This information will help you prepare for a brain lab magnetic resonance imaging (MRI) scan at Memorial Sloan Kettering Cancer Center (MSK).
An MRI is a procedure that uses strong magnetic fields to produce pictures of the inside of the body. For patients with a brain tumor, a brain lab MRI is used to examine the brain. Your doctor will use the detailed images of your MRI to plan your surgery. The procedure will take about 1 hour.
Throughout this booklet, the words “you” and “your” refer to you or your child.
1 Day Before Your ProcedureA staff member will call you 1 business days before your MRI. He or she will tell you what time you should arrive at the hospital the day of the procedure. If you are having your MRI on a Monday, you will be called on the Friday before. If you do not receive a call by 4:00 pm, please call 212-639-5948.
- Center for Image-Guided Intervention (CIGI)
1275 York Avenue (Between East 67th and East 68th Streets)
C elevator to 2nd floor
- Pediatric Day Hospital (PDH)
1275 York Avenue (Between East 67th and East 68th Streets)
B elevator to the 9th floor
The Day of Your Procedure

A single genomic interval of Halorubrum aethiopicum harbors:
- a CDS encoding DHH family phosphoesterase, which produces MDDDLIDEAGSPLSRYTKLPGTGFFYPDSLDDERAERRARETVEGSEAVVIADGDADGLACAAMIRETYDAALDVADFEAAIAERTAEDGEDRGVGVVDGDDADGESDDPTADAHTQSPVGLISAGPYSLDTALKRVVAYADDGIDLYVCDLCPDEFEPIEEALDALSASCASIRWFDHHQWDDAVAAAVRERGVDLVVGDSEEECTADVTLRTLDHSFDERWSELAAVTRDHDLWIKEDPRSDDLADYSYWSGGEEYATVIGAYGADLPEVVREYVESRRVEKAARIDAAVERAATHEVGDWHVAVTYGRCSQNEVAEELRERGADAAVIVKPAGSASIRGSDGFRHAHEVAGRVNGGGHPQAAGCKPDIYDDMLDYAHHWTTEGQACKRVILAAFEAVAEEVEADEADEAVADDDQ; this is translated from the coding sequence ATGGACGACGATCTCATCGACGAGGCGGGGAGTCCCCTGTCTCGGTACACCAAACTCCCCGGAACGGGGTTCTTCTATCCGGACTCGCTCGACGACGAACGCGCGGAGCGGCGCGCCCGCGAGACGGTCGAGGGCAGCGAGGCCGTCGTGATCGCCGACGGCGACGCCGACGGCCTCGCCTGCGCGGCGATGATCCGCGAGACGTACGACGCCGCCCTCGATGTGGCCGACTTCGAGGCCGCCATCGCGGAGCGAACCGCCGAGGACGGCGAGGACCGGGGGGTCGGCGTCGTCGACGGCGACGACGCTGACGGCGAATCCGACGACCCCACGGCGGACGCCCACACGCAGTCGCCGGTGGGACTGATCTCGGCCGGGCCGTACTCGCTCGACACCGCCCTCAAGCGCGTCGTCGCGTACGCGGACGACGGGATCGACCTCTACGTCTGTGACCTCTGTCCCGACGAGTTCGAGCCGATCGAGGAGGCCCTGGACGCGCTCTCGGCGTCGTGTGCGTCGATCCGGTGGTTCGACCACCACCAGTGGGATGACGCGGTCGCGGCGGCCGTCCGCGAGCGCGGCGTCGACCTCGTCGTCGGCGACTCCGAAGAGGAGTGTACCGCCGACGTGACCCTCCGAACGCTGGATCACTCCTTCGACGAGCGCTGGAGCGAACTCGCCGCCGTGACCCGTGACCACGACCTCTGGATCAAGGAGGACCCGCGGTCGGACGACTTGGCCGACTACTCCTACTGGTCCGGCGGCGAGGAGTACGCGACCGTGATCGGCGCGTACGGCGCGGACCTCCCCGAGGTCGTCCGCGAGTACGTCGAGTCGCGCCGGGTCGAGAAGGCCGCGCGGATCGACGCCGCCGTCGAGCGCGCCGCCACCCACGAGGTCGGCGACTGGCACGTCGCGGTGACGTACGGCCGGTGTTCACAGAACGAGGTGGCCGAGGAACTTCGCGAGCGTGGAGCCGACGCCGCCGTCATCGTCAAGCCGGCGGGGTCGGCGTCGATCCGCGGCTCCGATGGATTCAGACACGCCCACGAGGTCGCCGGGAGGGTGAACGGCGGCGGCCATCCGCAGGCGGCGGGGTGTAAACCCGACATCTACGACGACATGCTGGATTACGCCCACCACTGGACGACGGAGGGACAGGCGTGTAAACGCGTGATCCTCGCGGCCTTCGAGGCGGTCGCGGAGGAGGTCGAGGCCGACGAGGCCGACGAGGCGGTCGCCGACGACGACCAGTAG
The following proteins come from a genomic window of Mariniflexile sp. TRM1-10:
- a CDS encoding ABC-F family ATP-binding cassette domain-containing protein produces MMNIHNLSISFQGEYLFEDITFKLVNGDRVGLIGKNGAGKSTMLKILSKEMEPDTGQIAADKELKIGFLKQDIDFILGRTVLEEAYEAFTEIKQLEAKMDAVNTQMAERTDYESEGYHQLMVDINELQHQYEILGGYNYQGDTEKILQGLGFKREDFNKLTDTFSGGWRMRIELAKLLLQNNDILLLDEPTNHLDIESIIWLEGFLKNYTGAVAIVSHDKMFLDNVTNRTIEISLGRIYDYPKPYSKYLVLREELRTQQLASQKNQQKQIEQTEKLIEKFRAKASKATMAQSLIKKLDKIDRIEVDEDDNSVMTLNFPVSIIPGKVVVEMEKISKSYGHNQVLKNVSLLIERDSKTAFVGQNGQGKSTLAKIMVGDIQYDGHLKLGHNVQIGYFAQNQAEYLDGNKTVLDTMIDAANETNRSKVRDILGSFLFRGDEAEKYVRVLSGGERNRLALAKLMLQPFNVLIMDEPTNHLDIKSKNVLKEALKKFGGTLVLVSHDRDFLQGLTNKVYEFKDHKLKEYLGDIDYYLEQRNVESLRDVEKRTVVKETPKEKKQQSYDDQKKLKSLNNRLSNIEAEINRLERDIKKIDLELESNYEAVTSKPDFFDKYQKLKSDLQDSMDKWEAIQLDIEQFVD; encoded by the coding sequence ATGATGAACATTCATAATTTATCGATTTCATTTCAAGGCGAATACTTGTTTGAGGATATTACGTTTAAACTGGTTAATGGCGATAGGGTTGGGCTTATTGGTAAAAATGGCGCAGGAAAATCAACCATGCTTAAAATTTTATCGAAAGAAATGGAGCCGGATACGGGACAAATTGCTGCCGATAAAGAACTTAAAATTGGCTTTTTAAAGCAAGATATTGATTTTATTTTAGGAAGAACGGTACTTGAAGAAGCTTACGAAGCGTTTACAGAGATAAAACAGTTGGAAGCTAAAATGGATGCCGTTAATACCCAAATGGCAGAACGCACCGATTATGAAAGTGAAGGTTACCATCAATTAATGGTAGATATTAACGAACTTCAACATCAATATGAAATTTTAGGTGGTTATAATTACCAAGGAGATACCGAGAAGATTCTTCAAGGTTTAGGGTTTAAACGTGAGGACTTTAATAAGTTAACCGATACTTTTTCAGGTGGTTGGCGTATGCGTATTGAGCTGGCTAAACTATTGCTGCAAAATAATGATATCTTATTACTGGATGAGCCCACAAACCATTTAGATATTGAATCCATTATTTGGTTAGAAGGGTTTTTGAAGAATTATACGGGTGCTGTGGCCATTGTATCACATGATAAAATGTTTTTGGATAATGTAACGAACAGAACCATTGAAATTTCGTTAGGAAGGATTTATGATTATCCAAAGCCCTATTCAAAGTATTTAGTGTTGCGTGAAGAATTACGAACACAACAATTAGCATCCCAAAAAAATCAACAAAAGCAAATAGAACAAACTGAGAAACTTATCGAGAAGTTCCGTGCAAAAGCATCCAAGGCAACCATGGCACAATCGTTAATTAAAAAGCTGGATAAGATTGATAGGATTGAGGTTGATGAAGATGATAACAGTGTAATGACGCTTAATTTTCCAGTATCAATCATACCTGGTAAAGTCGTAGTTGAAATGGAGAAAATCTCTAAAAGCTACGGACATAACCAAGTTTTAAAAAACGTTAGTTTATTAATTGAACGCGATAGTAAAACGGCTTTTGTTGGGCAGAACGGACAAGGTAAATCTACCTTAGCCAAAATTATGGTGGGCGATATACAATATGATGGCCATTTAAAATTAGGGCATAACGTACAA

If your neurosurgeon told you that you would receive anesthesia (medication to make you sleepy) while you have your MRI, someone who is 18 years or older must be at the hospital to take you home afterward. You will also need to follow the additional instructions below:
- Do not eat anything after midnight the night before your procedure.
- Between midnight and up until 2 hours before your scheduled arrival time, you may drink a total of 8 ounces of clear liquids. This includes the liquids you will need to swallow any medications you were instructed to take the morning of your procedure. Examples of clear liquids include:
- Clear broth, bouillon, or consommé (no particles of dried food or seasonings)
- Gelatin, such as Jello®
- Clear fruit juices with no pulp, such as cranberry, grape, or apple
- Soda, such as 7-Up®, Sprite®, ginger ale, seltzer, or Gatorade®
- Coffee or tea, without milk or cream
- Starting 2 hours before your scheduled arrival time, do not drink anything, including water. Do not chew gum or suck on any hard candies.
- Unless you are told otherwise, you can shower and wash your hair, but do not use any products such as hair spray or hair gel.
- Do not wear anything that is metal. Remove all body piercings and jewelry.
- Leave valuables, such as credit cards, jewelry, or your checkbook at home.
- If you usually wear contact lenses, wear your glasses instead. Remember to bring a case for them.
- If you are getting medication through a patch on your skin, remove the patch before entering the MRI suite. This is because any metal on the patch can heat up and cause burns during an MRI. Many patches have metal, so it is our policy that any patch must be removed for your safety. Bring an extra patch with you to put on after your procedure. A fentanyl patch does not need to be removed; it is the only exception to our policy.